In a statement released early last week, Raymond James Ltd. confirmed they had hired industry veteran Tom Williams as their newest SVP and Head of Growth and Development. Billed with ‘revitalizing recruitment efforts’, WP caught up with Williams after just four days on the job to find out what his arrival really means for the company.
“We’re putting a real focus on expansion,” says Williams, starting strong. “We want to be more of a presence all across Canada. We want to grow offices, attract advisors and bring even more talent to our organization.” It certainly sounds dynamic, even dominating, but Williams insists he’ll only be targeting “the right kind of growth.”
So what is “the right kind of growth”? According to Williams, it means actively expanding without damaging Raymond James’ well respected reputation. “You want to grow and you need to be aggressive to grow,” affirms Williams, “but you need to be very selective because you’re only as good as the worst advisor you hire.” It’s clear Williams has high standards and they’re not about to slip any time soon but with the key initiative being expansion, how does he plan to uphold quality?
Firstly, there are no quantitative targets – Williams is charged with attracting the very best advisors and making them better. “My plan is to work very closely with each of the branch managers around the country, understand the unique qualities of those communities and grow appropriately within those communities,” explains Williams.
Fellow SVP and self-confessed warhorse Peter Kahnert reiterated Williams’ community spirit and revealed the firm has always strived for quality over quantity; “We want to be the premier independent wealth management firm in Canada but that could mean all sorts of different things, it doesn’t necessarily mean being the biggest. We want to be looked upon as a good company in the community, a company that cares about the community and cares about helping individuals and their families succeed in building and preserving their wealth.”
Raymond James has ongoing training programs for advisors, an intensive practice management program, regular regional meetings and an annual national business conference which Kahnert says are all geared towards helping advisors build and improve their business while supporting individual strengths and capabilities.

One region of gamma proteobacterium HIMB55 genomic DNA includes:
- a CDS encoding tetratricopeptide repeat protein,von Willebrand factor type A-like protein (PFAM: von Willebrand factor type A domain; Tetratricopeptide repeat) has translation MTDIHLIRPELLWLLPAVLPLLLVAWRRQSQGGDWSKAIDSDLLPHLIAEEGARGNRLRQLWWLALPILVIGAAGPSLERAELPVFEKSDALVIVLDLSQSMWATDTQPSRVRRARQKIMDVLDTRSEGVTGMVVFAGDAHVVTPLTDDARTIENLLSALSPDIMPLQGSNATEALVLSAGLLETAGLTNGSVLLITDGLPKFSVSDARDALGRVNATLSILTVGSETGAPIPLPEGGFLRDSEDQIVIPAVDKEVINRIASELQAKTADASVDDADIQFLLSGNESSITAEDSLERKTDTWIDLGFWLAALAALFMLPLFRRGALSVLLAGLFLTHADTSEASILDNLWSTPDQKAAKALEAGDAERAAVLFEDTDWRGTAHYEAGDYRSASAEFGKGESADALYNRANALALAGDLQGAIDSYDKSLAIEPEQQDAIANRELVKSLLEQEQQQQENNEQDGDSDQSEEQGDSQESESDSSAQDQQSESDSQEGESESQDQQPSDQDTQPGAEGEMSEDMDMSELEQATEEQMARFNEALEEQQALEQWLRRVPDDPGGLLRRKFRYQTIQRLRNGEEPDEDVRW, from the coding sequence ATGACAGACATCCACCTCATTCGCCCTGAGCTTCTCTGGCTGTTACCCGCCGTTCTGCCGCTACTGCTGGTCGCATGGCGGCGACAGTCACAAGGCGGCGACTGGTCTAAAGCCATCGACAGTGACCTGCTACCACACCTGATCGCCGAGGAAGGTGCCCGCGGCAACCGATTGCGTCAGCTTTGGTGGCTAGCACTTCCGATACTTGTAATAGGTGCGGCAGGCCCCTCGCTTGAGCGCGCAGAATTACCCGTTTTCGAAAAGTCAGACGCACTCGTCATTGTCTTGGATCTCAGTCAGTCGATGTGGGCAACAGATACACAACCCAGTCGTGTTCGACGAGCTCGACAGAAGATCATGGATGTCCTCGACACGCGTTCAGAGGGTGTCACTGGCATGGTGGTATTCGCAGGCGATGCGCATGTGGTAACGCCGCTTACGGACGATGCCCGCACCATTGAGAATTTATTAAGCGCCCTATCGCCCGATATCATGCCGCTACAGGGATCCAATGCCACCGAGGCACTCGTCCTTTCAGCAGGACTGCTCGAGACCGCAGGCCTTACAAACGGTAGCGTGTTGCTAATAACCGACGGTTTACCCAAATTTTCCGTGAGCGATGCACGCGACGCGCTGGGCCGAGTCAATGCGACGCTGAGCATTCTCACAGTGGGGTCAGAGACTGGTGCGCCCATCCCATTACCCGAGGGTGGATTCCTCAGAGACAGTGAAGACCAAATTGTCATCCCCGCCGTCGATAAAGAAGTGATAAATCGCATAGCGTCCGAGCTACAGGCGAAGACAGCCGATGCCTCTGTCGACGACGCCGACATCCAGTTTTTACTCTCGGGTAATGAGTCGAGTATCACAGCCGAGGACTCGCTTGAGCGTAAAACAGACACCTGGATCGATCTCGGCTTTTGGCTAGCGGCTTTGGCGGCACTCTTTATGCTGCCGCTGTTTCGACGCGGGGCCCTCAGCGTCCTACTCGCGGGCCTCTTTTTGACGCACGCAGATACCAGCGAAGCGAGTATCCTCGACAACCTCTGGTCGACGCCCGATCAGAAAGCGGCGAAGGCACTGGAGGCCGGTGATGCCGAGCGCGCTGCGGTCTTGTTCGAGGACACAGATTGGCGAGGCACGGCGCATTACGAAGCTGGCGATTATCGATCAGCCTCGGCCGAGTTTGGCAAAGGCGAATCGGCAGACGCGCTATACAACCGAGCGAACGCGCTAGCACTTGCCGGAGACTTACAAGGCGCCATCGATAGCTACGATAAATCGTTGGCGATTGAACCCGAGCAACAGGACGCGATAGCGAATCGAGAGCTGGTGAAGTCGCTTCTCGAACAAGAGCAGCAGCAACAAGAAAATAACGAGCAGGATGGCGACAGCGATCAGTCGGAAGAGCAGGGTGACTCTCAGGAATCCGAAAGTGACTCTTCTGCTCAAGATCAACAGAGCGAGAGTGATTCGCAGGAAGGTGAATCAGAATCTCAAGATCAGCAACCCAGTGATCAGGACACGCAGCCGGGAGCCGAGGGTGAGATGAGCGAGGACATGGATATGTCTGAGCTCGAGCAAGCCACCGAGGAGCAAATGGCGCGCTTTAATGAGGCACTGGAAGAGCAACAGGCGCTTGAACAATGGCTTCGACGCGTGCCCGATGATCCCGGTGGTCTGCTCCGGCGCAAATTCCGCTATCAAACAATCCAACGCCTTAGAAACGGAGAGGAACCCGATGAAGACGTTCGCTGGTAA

Raymond James may have taken a vested interested in growth and development for many years but Williams’ new title is also a new one for the firm. Previously merged with national sales, Williams is the first to take sole charge of Growth and Development – so why the sudden separation?
“Sometimes you just have an opportunity to pick up a Wayne Gretzky,” says SVP Peter Kahnert. “We get the opportunity to bring Tom on and we all know he’s well respected throughout the industry, has a great background, has worked in different firms and has established strong relationships with advisors – how can you turn that down?”
The pair share a genuine camaraderie and Williams laughs at the flattering comparison. “There’s a really good quality team of people here, with an independent mandate,” says Williams, “We do things very differently than a bank firm and even from other independents.”
Kahnert agrees; “We take a lot of pride in having a culture that’s a very different one, that’s a very supportive one, team focused. We like to support our clients, listen to how they’d like to build their business and we like to be accommodating rather than restricting.”
It seems like Williams will be working towards a commendable goal alongside a supportive team but Wayne Gretzky’s skates are tough to fill and he’s bound to face a body check or two along the way. “The challenges are going to be getting that word out there,” says Williams, “the independent space in Canada is much smaller than the bank owned space but we just have to get people to realize what we have to offer.”
Williams and Kahnert are both passionate about what Raymond James has to offer employees. “We’ve got attractive incentives for advisors” says Williams, “not just the culture, the independence, obviously the international and the US ownership but our grid and the way we compensate our advisors.” With all that on the plate, perhaps it won’t be so challenging after all.